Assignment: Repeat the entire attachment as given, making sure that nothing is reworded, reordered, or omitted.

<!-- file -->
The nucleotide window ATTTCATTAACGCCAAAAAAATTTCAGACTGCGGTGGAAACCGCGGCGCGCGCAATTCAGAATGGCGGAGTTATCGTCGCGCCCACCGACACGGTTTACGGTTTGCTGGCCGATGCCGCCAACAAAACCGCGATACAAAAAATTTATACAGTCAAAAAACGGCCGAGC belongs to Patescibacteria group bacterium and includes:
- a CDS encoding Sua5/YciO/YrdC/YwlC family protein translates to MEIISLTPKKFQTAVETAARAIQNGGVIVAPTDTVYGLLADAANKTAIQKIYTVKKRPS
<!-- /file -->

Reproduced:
The nucleotide window ATTTCATTAACGCCAAAAAAATTTCAGACTGCGGTGGAAACCGCGGCGCGCGCAATTCAGAATGGCGGAGTTATCGTCGCGCCCACCGACACGGTTTACGGTTTGCTGGCCGATGCCGCCAACAAAACCGCGATACAAAAAATTTATACAGTCAAAAAACGGCCGAGC belongs to Patescibacteria group bacterium and includes:
- a CDS encoding Sua5/YciO/YrdC/YwlC family protein translates to MEIISLTPKKFQTAVETAARAIQNGGVIVAPTDTVYGLLADAANKTAIQKIYTVKKRPS